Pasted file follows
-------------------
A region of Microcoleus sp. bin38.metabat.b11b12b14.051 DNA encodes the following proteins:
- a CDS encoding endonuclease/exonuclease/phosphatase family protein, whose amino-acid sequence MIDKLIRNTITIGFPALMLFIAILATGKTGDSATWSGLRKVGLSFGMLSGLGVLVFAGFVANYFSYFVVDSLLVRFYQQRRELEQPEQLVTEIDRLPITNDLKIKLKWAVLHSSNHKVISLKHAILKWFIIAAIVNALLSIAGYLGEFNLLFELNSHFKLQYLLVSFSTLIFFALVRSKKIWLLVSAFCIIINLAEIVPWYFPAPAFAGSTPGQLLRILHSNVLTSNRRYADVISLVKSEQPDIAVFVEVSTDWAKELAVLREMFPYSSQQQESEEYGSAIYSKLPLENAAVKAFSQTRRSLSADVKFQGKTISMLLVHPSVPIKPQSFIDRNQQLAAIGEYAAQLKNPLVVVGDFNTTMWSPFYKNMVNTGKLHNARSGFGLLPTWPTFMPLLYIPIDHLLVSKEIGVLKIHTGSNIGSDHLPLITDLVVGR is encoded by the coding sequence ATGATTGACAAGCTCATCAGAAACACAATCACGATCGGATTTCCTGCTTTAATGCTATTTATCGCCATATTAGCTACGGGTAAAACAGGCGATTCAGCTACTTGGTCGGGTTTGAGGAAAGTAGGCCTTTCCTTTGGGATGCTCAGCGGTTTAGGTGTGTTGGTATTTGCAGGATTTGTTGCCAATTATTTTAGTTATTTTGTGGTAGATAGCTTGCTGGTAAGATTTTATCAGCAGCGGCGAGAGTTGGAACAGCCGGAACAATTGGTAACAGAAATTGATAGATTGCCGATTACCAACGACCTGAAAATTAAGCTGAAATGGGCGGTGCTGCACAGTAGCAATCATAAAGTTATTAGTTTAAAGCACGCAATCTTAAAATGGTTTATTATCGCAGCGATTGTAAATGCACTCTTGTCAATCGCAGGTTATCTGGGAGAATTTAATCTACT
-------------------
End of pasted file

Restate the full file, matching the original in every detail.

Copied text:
A region of Microcoleus sp. bin38.metabat.b11b12b14.051 DNA encodes the following proteins:
- a CDS encoding endonuclease/exonuclease/phosphatase family protein, whose amino-acid sequence MIDKLIRNTITIGFPALMLFIAILATGKTGDSATWSGLRKVGLSFGMLSGLGVLVFAGFVANYFSYFVVDSLLVRFYQQRRELEQPEQLVTEIDRLPITNDLKIKLKWAVLHSSNHKVISLKHAILKWFIIAAIVNALLSIAGYLGEFNLLFELNSHFKLQYLLVSFSTLIFFALVRSKKIWLLVSAFCIIINLAEIVPWYFPAPAFAGSTPGQLLRILHSNVLTSNRRYADVISLVKSEQPDIAVFVEVSTDWAKELAVLREMFPYSSQQQESEEYGSAIYSKLPLENAAVKAFSQTRRSLSADVKFQGKTISMLLVHPSVPIKPQSFIDRNQQLAAIGEYAAQLKNPLVVVGDFNTTMWSPFYKNMVNTGKLHNARSGFGLLPTWPTFMPLLYIPIDHLLVSKEIGVLKIHTGSNIGSDHLPLITDLVVGR is encoded by the coding sequence ATGATTGACAAGCTCATCAGAAACACAATCACGATCGGATTTCCTGCTTTAATGCTATTTATCGCCATATTAGCTACGGGTAAAACAGGCGATTCAGCTACTTGGTCGGGTTTGAGGAAAGTAGGCCTTTCCTTTGGGATGCTCAGCGGTTTAGGTGTGTTGGTATTTGCAGGATTTGTTGCCAATTATTTTAGTTATTTTGTGGTAGATAGCTTGCTGGTAAGATTTTATCAGCAGCGGCGAGAGTTGGAACAGCCGGAACAATTGGTAACAGAAATTGATAGATTGCCGATTACCAACGACCTGAAAATTAAGCTGAAATGGGCGGTGCTGCACAGTAGCAATCATAAAGTTATTAGTTTAAAGCACGCAATCTTAAAATGGTTTATTATCGCAGCGATTGTAAATGCACTCTTGTCAATCGCAGGTTATCTGGGAGAATTTAATCTACT